DESHAZO: I have been invited by students for years to go in and the students invite me, and of course, with approval of educators in this after-school program, after school club.

And I usually say, do you want me to come as Jason or do want me come as Momma and always I mean, they want the drag queen, right?

So a woman who is part of the Moms for Liberty, who is also on the Orange County School Board, basically had us shutdown. Educators and the principal and the dean were literally, their jobs were being threatened if they allow this event to happen.

KAYE: That school board member, Alicia Farrant says she raised questions after hearing complaints from dozens of parents. But an investigative report by Spectrum News 13 in Orlando revealed a majority of the emails Farrant received about the event were supportive of it.

We have reached out several times to Farrant for a response to the report, but have heard nothing back.

DESHAZO: I just wanted to be a drag queen and tell funny stories and make people laugh. I had no idea it was going to be in this atmosphere.

It's scary time. It was a scary time for us. Secondly, fear of threats, fear of safety.

KAYE: The political backlash, Jason and many others are now experiencing is familiar to anyone who knows the history of drag.

More on that next.

UNIDENTIFIED MALE: Every week, there'll be police raids. And every time there was a police raid, it was people in states of drag who were arrested.





KAYE: That's Sasha Velour in her latest tour, "The Big Reveal Live Show". She's a drag artist whose signature style helped her win the ninth season of RuPaul's "Drag Race"

RUPAUL: Sasha Velour.

KAYE: She's also a Fulbright scholar who wrote a book on the meaning and history of drag called "The Big Reveal: an illustrated manifesto of drag". SASHA VELOUR, DRAG PERFORMER: A gorgeous, 200-page book outlining the

history of drag and the political backlash against it. All intertwined with anecdotes from my own irresistible and unpredictable rise to queendom. You're welcome.

KAYE: Why do you think the history of drag is so important?

VELOUR: The history of drag is important because people don't know it. And in fact, it feels like there are cycles of acceptance and then backlash that have happened throughout history.

KAYE: Sasha grew up steeped in drag history. One of Sasha is biggest influences was her grandmother Dina.

VELOUR: She encouraged me to channel my inner diva. She coached me on how to make an entrance and the gown. Her condo had like one set of stairs coming down from the loft and I would put my costume on up there and then walk down the stairs dramatically. So I ow a lot to her.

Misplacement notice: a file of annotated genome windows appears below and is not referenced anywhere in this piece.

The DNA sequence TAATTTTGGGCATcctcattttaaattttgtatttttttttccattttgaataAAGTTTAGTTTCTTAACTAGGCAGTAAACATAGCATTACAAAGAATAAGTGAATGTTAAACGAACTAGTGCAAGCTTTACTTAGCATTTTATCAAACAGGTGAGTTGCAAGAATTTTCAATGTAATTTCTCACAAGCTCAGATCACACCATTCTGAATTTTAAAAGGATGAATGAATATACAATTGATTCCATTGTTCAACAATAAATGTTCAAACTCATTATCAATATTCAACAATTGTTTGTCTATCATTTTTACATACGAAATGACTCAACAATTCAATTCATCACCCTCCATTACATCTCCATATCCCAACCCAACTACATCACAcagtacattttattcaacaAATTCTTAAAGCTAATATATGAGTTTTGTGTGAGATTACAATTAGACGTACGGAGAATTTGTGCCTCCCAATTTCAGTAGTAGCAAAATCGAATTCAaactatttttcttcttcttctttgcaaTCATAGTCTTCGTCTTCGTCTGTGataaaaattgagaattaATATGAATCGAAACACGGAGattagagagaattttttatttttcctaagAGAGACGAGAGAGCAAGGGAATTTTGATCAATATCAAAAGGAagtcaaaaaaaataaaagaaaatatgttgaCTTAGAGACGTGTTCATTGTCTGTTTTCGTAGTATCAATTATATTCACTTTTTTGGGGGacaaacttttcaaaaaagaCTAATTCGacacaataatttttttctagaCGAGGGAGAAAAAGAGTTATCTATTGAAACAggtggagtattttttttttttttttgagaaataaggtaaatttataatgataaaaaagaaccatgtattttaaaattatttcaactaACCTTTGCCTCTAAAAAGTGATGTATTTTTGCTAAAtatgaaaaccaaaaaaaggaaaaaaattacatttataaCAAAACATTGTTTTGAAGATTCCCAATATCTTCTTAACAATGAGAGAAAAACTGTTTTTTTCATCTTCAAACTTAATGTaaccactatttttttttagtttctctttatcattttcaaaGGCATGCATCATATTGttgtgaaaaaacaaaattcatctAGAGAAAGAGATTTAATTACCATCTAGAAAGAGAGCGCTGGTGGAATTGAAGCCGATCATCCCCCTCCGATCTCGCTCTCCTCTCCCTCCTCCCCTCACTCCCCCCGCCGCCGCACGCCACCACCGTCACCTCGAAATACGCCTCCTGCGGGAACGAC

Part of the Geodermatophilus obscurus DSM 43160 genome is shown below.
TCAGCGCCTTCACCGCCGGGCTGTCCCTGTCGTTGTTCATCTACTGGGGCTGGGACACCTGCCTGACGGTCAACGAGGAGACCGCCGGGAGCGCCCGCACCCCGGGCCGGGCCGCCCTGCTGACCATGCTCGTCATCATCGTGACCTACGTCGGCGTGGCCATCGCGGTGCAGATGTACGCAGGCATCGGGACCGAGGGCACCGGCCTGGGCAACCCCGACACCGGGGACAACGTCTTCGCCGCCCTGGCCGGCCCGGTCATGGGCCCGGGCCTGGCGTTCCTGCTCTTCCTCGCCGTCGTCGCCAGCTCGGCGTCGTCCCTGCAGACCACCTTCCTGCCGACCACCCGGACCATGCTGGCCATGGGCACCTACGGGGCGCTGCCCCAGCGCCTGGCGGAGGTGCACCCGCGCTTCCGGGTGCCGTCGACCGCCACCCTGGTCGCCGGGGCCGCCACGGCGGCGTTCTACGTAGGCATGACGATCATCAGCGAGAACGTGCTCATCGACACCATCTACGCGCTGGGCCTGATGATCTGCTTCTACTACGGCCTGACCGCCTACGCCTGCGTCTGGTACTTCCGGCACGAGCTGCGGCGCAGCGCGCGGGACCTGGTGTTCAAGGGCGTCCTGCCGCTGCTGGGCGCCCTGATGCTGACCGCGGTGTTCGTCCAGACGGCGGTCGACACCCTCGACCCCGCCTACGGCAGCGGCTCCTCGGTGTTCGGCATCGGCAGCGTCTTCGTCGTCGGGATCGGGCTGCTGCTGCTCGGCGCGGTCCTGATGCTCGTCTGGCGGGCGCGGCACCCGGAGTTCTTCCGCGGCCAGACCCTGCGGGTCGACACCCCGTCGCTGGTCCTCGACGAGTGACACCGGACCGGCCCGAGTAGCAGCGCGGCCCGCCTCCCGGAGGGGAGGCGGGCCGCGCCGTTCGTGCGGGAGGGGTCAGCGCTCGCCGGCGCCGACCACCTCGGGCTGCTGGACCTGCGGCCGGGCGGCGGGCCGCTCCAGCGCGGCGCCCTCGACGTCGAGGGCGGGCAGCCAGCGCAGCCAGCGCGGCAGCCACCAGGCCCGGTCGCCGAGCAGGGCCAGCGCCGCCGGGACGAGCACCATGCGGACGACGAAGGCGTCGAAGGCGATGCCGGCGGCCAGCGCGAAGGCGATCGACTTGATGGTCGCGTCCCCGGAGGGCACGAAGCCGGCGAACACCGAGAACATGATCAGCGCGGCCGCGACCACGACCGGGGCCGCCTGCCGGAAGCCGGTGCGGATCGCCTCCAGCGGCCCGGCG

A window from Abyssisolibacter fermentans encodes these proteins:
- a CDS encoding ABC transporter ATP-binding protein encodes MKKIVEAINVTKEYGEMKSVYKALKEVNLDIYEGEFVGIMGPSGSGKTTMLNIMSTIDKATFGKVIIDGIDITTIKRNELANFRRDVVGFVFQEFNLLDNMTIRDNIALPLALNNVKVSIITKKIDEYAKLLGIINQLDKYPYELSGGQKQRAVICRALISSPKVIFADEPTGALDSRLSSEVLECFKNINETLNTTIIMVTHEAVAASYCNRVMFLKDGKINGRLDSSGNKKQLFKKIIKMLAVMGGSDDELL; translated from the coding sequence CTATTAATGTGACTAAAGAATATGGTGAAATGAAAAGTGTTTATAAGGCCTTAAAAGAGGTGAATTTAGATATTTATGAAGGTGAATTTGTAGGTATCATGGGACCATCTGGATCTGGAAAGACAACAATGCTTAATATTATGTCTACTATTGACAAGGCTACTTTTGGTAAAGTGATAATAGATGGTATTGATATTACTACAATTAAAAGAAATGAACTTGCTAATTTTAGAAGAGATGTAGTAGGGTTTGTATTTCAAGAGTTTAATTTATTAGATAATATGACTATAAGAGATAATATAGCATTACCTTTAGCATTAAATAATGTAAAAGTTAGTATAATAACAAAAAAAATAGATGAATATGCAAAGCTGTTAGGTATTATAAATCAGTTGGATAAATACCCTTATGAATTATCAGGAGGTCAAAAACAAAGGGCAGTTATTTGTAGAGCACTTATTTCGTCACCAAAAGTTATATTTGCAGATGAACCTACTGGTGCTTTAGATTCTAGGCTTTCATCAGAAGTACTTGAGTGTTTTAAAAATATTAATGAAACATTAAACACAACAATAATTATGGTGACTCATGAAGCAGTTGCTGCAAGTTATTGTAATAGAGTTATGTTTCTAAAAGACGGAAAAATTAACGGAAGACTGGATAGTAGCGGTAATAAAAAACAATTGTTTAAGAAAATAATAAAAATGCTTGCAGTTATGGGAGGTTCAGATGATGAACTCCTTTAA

KAYE: One of her grandmother's favorite hotspots, a club spotlighting female impersonators in San Francisco called "Pinocchio's.

VELOUR: She would go to Pinocchio's on the weekends, drive in from the suburbs of Daly City, and of course, it was a club mostly targeted for straight audiences.

And she loved the drag shows. She thought it was so entertaining.

KAYE: And she told you about it.


VELOUR: And she told me about it as a little kid. I feel very lucky that I grew up without shame around drag, at least at home.

KAYE: Female impersonator clubs across the country, including one in New York called club 82, became all the rage during the 1950s and 60s.

UNIDENTIFIED MALE: The people who came to the 82 Club were everyday people, your mom and dad may have come to the 82 Club, but also it was packed with celebrities. Judy Garland, Milton Berle, Elizabeth Taylor, Richard Burton, Errol Flynn. Salvador Dali, the surrealist, of course, loved drag in the 82 Club.

KAYE: Drag in the U.S. has strong roots going back to Harlem racially- diverse groups of people flocked to the Rockland Palace for headline- grabbing drag balls hosted by a black fraternal organization called The Hamilton Lodge during the Harlem renaissance in the roaring 20s.

ELYSSA MAXX GOODMAN, AUTHOR: The Harlem drag balls were large, pageantry masquerade experience. And it was meant largely for the black community. Later on, there started to be more and more white patrons.

KAYE: Elyssa Maxx Goodman wrote a book on the history of drag in New York City called "Glitter and Concrete".

GOODMAN: After a while, there just became thousands upon thousands of people who would attend.

There were prizes given for the best costumes. It was an affair that was I mean -- I think it was considered social suicide if you didn't go.

KAYE: In the early 1900s, one of the biggest celebrities in the country, Julian Eltinge performed in drag.

JOE E. JEFFREYS, DRAG HISTORIAN: Julian Eltinge was one of the top paid performers in vaudeville. Julian Eltinge was a female impersonator. So there was this appetite for that type of entertainment.

JEFFREYS: We're looking to week four of the class.

KAYE: Joe E. Jeffreys is a drag historian who also teaches a course on RuPaul's "Drag Race at the new school in New York City and at New York University.

JEFFREYS: Julian Eltinge was very successful financially, artistically.

Julian Eltinge had any number of plays with music on Broadway. Julian Eltinge had his own makeup line, his own magazines. Julian Eltinge had a theater named after him.

KAYE: Eltinge also became a big movie star in films like "The Isle of Love" featuring a then unknown Rudolph Valentino.

JEFFREYS: The premise of his movies was very much like the premise of his plays which is also part of his identity.

I'm a guy. I'm in some life-threatening situation that requires me to get in a dress and that is the only reason I am getting in a dress. It's the "Some Like It Hot" narrative.

KAYE: It's a similar premise in the Hollywood hit movie starring Tony Curtis and Jack Lemmon, as well as other hugely successful films like "Tootsie" and "Mrs. Doubtfire".

ROBIN WILLIAMS, ACTOR: I'm Euphegenia Doubtfire dear.

KAYE: Drag was also popular among members of the U.S. military. Broadway productions and movies portrayed soldiers performing in drag shows for the troops.

GOODMAN: Drag was central to morale efforts during World War II. And to the point where Eisenhower was giving commendations to troops that use drag to say that you are doing a great job and you're serving your country.